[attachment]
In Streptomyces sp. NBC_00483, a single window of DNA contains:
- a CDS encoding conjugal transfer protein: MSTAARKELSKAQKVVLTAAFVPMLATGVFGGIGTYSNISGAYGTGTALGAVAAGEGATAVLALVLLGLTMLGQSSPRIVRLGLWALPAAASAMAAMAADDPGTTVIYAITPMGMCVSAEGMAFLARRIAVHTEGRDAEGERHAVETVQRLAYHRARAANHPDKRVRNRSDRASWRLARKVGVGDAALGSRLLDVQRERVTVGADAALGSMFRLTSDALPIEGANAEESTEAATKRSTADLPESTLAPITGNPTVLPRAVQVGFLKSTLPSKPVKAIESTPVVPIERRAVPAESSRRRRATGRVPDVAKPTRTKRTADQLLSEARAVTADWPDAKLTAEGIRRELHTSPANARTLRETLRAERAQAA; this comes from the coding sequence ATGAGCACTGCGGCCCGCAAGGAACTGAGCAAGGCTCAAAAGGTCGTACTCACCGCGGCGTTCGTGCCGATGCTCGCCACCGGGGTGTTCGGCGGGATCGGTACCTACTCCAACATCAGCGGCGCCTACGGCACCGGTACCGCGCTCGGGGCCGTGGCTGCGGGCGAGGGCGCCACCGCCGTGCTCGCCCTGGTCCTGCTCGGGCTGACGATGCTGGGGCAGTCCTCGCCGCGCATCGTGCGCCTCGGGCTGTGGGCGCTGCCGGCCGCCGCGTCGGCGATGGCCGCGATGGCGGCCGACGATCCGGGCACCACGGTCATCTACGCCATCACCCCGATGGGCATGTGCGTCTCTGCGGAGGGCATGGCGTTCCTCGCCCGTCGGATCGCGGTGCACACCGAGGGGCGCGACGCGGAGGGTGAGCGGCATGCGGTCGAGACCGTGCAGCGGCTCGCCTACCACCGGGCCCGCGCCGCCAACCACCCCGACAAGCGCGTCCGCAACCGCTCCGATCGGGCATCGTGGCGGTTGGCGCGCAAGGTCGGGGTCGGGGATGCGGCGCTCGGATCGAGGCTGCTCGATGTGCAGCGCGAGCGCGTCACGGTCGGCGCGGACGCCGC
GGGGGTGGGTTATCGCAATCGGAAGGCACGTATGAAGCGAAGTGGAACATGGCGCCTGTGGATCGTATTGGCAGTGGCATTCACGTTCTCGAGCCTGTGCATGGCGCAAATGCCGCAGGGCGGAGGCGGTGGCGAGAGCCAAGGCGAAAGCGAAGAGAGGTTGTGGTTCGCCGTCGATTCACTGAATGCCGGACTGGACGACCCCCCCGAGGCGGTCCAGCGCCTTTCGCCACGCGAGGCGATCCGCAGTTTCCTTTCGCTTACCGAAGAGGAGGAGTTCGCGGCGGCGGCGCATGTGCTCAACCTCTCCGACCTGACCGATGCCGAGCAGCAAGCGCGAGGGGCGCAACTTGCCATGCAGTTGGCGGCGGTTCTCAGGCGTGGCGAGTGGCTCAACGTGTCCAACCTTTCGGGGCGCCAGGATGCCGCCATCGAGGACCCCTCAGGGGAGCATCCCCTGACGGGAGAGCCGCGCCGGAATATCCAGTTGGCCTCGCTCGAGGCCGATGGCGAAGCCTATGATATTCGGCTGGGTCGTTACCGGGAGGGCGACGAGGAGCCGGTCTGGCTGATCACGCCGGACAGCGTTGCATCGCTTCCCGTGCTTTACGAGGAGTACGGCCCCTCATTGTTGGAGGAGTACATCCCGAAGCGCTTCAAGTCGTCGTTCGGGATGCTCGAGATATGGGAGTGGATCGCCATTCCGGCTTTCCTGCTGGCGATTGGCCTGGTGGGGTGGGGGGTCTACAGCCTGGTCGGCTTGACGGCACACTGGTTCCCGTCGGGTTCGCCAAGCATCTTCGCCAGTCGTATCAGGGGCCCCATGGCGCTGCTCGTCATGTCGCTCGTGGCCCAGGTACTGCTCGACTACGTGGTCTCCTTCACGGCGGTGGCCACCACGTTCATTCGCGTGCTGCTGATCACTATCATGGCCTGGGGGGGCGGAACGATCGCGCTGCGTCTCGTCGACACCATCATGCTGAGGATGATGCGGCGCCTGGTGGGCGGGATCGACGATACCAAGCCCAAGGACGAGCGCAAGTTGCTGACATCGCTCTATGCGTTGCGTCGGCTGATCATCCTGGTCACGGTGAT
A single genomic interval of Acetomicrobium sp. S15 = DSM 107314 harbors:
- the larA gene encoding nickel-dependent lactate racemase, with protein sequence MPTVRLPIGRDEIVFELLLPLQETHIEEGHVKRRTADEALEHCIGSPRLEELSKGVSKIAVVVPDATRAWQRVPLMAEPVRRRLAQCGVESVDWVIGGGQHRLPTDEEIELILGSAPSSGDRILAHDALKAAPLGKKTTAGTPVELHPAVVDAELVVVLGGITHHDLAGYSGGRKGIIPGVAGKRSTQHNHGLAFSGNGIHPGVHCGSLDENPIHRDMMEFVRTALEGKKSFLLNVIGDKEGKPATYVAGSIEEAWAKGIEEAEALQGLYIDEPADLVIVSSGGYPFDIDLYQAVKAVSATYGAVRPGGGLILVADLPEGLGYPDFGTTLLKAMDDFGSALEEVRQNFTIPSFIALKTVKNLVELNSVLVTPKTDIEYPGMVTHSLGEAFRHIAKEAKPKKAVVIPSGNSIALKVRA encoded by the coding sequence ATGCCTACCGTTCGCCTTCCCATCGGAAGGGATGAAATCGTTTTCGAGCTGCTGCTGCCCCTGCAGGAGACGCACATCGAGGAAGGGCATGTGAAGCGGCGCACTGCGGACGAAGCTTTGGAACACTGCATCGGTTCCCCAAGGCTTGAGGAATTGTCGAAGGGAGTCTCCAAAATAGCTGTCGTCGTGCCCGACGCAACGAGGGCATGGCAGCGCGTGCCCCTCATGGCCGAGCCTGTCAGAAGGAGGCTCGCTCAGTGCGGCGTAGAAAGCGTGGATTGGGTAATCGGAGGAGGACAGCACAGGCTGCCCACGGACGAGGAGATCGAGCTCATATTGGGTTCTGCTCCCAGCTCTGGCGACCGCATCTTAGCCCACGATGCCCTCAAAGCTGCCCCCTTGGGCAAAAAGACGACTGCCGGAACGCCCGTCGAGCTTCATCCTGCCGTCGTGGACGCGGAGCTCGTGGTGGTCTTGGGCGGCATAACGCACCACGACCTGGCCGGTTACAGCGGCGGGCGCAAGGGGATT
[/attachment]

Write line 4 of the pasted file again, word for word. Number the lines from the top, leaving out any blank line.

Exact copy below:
A single genomic interval of Acetomicrobium sp. S15 = DSM 107314 harbors: